The fine-grained analyses of genetic differences among marble trout populations, using both NGS data and a panel of ~250 SNPs tested on at least 16 samples per population. I found an additional evolutionary unit (the population of Svenica), which was previously grouped together with 3 other populations (Studenc, Trebuscica, Idrijca). I also found extremely high genetic differences among marble trout populations (pairwise FST ranging from 0.4 to 0.84 with the exception of Lower and Upper Idrijca, which are basically the same population) and extremely high coefficients of inbreeding (population-specific coefficients of inbreeding FIS ranging from 0.55 to 0.85) both mostly caused by low population size, low movement of marble trout, and historical isolation of the populations.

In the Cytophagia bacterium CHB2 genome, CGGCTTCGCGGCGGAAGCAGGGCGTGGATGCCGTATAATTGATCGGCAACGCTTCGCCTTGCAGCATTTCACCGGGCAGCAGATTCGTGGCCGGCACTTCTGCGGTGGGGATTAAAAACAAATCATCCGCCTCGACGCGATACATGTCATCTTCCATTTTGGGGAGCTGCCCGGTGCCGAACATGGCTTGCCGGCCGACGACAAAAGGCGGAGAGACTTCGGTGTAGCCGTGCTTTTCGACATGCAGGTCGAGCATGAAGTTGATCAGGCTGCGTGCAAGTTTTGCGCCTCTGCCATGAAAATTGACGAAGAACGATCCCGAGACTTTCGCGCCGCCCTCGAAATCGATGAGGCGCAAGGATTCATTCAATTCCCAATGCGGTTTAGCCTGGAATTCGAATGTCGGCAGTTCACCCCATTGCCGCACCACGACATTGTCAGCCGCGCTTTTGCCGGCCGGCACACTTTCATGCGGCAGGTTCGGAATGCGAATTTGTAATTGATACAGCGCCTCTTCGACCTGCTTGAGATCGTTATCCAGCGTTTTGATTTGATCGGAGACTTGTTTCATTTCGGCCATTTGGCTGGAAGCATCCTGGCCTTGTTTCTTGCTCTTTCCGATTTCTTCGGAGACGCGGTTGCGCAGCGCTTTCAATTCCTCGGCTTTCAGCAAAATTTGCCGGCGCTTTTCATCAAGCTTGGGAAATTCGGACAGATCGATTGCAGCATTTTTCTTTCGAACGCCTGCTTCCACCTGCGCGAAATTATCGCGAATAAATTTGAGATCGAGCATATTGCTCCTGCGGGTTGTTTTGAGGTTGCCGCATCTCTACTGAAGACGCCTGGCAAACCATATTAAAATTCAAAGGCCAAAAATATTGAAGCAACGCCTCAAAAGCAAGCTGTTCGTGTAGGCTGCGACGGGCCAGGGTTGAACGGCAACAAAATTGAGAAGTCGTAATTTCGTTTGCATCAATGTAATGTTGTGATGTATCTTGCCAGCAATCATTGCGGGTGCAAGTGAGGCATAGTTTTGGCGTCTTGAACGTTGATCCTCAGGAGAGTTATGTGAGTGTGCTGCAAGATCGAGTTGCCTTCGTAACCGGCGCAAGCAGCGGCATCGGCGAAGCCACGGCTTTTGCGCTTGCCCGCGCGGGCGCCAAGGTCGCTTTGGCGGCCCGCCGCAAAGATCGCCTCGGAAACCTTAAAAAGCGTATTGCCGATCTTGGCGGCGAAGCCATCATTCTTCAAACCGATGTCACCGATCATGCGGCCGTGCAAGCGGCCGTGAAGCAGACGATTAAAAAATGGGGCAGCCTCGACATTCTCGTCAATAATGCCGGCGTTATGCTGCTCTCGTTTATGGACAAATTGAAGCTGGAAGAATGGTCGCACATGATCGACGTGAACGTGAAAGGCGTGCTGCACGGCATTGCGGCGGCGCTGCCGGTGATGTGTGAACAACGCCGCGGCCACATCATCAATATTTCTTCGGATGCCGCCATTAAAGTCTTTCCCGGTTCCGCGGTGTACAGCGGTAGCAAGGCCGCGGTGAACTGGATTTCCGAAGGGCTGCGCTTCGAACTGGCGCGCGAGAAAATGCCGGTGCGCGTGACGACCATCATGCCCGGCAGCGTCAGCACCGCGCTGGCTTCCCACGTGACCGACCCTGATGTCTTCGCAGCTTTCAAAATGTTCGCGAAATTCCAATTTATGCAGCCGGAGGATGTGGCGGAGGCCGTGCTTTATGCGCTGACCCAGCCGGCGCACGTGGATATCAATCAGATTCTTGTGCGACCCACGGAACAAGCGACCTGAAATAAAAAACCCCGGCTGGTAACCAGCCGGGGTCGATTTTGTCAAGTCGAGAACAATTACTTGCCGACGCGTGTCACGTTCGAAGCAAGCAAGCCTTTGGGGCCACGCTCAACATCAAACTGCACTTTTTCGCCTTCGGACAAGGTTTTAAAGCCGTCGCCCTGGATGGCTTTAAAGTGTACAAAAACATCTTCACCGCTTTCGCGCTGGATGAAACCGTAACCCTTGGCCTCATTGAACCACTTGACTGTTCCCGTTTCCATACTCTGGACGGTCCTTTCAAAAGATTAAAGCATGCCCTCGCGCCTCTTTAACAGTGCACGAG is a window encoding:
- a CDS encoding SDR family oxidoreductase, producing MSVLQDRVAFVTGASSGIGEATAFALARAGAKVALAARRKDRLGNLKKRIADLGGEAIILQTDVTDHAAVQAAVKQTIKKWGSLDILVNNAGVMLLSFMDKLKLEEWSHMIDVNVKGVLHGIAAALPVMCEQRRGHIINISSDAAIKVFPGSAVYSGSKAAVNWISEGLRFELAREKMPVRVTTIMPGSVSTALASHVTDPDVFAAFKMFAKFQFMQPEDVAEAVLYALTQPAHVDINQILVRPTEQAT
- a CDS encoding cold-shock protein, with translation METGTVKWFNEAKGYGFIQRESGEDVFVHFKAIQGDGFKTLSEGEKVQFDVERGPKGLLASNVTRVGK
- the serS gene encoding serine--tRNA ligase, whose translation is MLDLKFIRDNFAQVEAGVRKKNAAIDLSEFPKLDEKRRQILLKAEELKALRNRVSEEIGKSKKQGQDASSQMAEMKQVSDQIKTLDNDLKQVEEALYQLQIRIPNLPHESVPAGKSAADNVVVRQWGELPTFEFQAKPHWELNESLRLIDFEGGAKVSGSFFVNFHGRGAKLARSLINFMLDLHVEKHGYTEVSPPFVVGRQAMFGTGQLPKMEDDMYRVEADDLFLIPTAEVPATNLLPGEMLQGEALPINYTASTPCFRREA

As for the socio-economic implications of my work, the project RAPIDEVO provided - to my knowledge for the first time - an overarching study of the historical and future consequences of extreme events on the population dynamics and genetic dynamics of an animal species. Despite being a crucial aspect of the scientific research on the consequences of climate change on natural populations, the consequences of extreme events are currently understudied, mostly because finding the right model system and posing tractable questions when dealing with extreme events is challenging. Through my presentations at scientific meetings, informal talks, use of social media, and of my website ( HYPERLINK "" I was able to inform the public at large of the effects of extreme events on natural populations.
Finally, the results of my studies will help develop more data-driven and effective conservation strategies for marble trout.